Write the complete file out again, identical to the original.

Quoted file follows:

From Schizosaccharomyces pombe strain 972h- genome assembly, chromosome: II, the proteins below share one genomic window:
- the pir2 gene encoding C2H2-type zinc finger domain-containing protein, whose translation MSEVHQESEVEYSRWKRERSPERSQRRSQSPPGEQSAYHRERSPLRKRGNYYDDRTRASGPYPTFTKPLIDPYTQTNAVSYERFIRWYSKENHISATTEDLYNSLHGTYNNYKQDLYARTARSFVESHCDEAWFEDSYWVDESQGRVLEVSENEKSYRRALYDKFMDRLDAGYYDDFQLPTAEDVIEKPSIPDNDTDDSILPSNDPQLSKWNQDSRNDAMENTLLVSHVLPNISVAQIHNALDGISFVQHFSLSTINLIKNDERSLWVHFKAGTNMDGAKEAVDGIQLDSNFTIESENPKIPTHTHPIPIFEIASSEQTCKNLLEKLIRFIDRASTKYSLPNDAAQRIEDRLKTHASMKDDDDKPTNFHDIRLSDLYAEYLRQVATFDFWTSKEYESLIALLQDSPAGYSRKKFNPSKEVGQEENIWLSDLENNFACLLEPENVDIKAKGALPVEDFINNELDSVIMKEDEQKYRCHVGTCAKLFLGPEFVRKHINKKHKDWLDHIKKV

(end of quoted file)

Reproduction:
From Schizosaccharomyces pombe strain 972h- genome assembly, chromosome: II, the proteins below share one genomic window:
- the pir2 gene encoding C2H2-type zinc finger domain-containing protein, whose translation MSEVHQESEVEYSRWKRERSPERSQRRSQSPPGEQSAYHRERSPLRKRGNYYDDRTRASGPYPTFTKPLIDPYTQTNAVSYERFIRWYSKENHISATTEDLYNSLHGTYNNYKQDLYARTARSFVESHCDEAWFEDSYWVDESQGRVLEVSENEKSYRRALYDKFMDRLDAGYYDDFQLPTAEDVIEKPSIPDNDTDDSILPSNDPQLSKWNQDSRNDAMENTLLVSHVLPNISVAQIHNALDGISFVQHFSLSTINLIKNDERSLWVHFKAGTNMDGAKEAVDGIQLDSNFTIESENPKIPTHTHPIPIFEIASSEQTCKNLLEKLIRFIDRASTKYSLPNDAAQRIEDRLKTHASMKDDDDKPTNFHDIRLSDLYAEYLRQVATFDFWTSKEYESLIALLQDSPAGYSRKKFNPSKEVGQEENIWLSDLENNFACLLEPENVDIKAKGALPVEDFINNELDSVIMKEDEQKYRCHVGTCAKLFLGPEFVRKHINKKHKDWLDHIKKV